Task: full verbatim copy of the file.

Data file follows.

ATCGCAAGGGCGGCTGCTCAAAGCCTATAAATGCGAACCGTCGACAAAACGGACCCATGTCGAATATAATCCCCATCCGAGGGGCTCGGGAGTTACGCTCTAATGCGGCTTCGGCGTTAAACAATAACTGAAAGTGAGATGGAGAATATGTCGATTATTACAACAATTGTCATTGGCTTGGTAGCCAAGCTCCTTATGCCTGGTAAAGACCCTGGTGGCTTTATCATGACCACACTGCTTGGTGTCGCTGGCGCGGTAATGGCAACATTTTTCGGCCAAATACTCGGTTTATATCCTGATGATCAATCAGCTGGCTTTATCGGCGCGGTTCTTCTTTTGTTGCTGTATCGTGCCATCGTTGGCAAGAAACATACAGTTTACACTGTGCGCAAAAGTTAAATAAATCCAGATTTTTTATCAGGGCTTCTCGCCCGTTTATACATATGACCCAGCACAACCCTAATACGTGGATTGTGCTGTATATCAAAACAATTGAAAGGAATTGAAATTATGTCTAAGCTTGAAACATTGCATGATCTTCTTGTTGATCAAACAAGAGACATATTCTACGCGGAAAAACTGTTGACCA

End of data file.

ATCGCAAGGGCGGCTGCTCAAAGCCTATAAATGCGAACCGTCGACAAAACGGACCCATGTCGAATATAATCCCCATCCGAGGGGCTCGGGAGTTACGCTCTAATGCGGCTTCGGCGTTAAACAATAACTGAAAGTGAGATGGAGAATATGTCGATTATTACAACAATTGTCATTGGCTTGGTAGCCAAGCTCCTTATGCCTGGTAAAGACCCTGGTGGCTTTATCATGACCACACTGCTTGGTGTCGCTGGCGCGGTAATGGCAACATTTTTCGGCCAAATACTCGGTTTATATCCTGATGATCAATCAGCTGGCTTTATCGGCGCGGTTCTTCTTTTGTTGCTGTATCGTGCCATCGTTGGCAAGAAACATACAGTTTACACTGTGCGCAAAAGTTAAATAAATCCAGATTTTTTATCAGGGCTTCTCGCCCGTTTATACATATGACCCAGCACAACCCTAATACGTGGATTGTGCTGTATATCAAAACAATTGAAAGGAATTGAAATTATGTCTAAGCTTGAAACATTGCATGATCTTCTTGTTGATCAAACAAGAGACATATTCTACGCGGAAAAACTGTTGACCA